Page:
The Muslim Brotherhood (MB) adopted a middle-of-the-road solution with regard to the issue of the civil state. For several years, they have espoused the slogan "a civil state with an Islamic source of authority," which also appears in the platform of their political party.[9] Consequently, they could not object to the use of the concept in the constitution,[10] but they expressed their reservations, saying that it had gained a bad reputation in public opinion because it had come to denote the secularization of the state and a war against religion, and that the concept of "civil" does not appear in any other constitution in the world.[11]

Al-Azhar opposed the use of the word "civil" in the constitution because it could be interpreted in a myriad of ways, and added that the meaning of the term as they understand it is already expressed in the constitution, so there is no need to include the explicit term. A spokesman for Al-Azhar's representatives in the Constituent Assembly explained that Al-Azhar considers a civil state to mean "a national, constitutional, democratic, and modern state, which guarantees the Islamic shari'a and whose source of authority is Al-Azhar."[12] It was reported in the Egyptian media that the Sheikh of Al-Azhar had reached a compromise with the Salafis, according to which the expression "Egypt as a civil state" would not appear in the constitution and the Salafis, in return, would abandon their demand to amend Article 2.[13]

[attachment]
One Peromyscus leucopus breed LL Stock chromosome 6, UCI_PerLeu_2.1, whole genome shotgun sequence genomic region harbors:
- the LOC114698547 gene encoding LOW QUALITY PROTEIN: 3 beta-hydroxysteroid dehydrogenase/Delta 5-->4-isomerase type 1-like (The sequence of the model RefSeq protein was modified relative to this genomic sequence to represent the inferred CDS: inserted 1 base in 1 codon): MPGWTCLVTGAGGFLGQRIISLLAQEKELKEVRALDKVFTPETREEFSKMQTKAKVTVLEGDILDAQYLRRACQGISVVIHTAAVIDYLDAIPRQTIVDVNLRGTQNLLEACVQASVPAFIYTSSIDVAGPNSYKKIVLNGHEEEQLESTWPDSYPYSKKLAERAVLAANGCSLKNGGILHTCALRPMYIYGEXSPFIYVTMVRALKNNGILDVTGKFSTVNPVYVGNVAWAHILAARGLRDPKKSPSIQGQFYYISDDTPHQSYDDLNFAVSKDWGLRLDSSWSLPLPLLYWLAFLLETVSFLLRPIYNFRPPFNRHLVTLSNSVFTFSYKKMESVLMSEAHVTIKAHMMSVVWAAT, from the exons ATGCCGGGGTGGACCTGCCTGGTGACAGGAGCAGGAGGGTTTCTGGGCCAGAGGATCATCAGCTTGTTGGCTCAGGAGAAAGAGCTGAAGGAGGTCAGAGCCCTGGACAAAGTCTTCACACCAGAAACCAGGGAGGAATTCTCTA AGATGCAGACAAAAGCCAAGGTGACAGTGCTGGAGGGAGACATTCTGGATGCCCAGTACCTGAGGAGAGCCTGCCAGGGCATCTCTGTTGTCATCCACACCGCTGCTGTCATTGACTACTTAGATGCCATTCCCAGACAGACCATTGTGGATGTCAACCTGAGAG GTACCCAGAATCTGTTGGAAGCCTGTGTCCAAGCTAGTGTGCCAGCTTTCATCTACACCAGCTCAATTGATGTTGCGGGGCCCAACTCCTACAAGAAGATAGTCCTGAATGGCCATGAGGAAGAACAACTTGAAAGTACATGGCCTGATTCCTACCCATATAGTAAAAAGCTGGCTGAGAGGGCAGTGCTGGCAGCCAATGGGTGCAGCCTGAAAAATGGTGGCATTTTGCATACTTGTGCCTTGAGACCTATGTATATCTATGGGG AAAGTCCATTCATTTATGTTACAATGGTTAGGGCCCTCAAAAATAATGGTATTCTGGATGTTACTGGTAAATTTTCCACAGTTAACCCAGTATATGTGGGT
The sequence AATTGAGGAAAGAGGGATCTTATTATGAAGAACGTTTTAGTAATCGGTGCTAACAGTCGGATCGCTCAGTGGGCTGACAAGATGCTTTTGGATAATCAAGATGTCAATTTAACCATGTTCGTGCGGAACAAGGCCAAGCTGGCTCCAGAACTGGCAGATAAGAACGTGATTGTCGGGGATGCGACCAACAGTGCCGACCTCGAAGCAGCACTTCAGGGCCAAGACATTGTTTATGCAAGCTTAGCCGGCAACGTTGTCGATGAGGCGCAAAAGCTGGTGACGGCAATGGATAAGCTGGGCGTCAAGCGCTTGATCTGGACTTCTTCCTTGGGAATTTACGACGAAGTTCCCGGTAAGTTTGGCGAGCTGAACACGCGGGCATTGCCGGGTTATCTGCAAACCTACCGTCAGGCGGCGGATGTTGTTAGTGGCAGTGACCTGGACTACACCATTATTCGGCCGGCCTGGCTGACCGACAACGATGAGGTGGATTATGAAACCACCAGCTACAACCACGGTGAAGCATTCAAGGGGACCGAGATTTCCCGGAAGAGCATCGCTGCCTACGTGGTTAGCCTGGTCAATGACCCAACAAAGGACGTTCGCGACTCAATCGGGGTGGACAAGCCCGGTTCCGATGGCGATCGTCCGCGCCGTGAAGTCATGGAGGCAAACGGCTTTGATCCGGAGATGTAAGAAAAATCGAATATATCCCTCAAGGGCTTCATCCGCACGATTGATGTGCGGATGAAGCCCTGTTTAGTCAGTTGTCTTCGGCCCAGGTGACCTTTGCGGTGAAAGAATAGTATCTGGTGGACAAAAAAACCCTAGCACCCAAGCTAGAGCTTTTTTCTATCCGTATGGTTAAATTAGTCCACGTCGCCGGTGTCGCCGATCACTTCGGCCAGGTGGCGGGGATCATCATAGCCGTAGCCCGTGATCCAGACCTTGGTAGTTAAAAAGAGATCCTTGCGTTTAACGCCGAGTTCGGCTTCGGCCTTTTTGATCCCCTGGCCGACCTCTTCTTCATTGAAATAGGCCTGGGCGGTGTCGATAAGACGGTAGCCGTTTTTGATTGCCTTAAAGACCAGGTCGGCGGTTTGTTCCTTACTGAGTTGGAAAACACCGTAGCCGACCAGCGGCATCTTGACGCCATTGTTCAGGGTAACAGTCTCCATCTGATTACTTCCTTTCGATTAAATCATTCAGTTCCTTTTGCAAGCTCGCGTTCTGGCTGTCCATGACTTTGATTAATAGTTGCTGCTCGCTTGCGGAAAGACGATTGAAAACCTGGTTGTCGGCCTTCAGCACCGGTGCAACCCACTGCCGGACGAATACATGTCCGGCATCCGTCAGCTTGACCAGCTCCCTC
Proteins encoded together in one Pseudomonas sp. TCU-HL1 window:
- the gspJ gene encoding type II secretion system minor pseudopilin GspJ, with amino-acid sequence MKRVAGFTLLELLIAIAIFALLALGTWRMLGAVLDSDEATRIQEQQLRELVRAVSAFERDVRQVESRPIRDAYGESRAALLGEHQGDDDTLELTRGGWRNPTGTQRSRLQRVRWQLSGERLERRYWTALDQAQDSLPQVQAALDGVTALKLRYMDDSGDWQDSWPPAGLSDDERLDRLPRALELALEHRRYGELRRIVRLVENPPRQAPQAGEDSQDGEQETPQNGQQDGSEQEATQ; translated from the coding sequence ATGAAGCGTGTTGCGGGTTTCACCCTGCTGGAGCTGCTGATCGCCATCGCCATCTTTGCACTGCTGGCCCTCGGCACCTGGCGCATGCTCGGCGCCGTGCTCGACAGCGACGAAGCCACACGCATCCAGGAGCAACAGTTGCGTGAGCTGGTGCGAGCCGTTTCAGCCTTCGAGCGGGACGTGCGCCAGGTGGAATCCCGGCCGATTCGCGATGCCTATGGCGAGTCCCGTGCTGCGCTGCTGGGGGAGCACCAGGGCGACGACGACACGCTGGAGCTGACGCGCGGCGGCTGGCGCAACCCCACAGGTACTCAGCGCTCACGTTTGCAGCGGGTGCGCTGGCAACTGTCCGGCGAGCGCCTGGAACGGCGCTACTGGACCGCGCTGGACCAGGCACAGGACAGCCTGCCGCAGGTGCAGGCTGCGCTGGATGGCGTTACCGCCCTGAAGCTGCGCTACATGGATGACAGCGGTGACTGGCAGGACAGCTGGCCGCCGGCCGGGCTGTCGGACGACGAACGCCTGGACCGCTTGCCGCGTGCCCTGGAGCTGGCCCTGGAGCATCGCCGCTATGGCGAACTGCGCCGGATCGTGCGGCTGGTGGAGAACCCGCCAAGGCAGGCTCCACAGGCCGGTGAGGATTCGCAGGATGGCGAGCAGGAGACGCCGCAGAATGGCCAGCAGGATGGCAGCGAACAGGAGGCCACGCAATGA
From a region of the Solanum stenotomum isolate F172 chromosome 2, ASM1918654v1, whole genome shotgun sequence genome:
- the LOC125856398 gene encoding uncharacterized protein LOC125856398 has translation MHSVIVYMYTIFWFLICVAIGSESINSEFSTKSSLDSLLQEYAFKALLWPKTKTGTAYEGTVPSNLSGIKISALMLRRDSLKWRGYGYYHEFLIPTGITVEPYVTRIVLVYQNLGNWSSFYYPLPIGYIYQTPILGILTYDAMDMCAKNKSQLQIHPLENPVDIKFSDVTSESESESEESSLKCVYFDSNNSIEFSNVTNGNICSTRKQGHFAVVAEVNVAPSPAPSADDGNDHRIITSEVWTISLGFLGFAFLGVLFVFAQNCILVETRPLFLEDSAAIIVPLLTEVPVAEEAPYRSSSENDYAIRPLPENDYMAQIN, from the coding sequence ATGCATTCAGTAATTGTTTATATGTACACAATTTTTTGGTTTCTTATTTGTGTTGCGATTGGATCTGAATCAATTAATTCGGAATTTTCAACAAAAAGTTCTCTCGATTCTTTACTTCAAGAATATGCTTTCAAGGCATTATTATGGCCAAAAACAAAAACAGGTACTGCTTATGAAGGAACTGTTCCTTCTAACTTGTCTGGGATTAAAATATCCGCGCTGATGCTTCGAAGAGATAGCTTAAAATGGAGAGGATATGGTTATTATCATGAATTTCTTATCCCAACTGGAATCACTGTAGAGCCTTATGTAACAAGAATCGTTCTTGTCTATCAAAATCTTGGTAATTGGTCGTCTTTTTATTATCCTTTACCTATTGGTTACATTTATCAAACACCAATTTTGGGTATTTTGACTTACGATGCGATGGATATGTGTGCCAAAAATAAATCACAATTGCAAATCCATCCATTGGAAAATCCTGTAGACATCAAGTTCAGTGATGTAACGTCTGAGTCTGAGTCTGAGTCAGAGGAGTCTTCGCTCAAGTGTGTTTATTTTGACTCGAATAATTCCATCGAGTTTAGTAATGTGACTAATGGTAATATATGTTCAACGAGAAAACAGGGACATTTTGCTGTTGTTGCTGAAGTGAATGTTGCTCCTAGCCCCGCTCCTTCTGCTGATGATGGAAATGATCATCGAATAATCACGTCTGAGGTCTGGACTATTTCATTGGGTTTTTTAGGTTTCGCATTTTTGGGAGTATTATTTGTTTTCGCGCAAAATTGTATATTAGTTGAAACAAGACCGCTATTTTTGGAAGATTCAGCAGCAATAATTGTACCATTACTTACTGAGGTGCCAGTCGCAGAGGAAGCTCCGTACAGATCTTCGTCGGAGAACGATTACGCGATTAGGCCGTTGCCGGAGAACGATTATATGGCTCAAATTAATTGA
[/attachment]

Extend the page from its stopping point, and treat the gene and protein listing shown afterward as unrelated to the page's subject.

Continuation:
The Controversy Over Article 2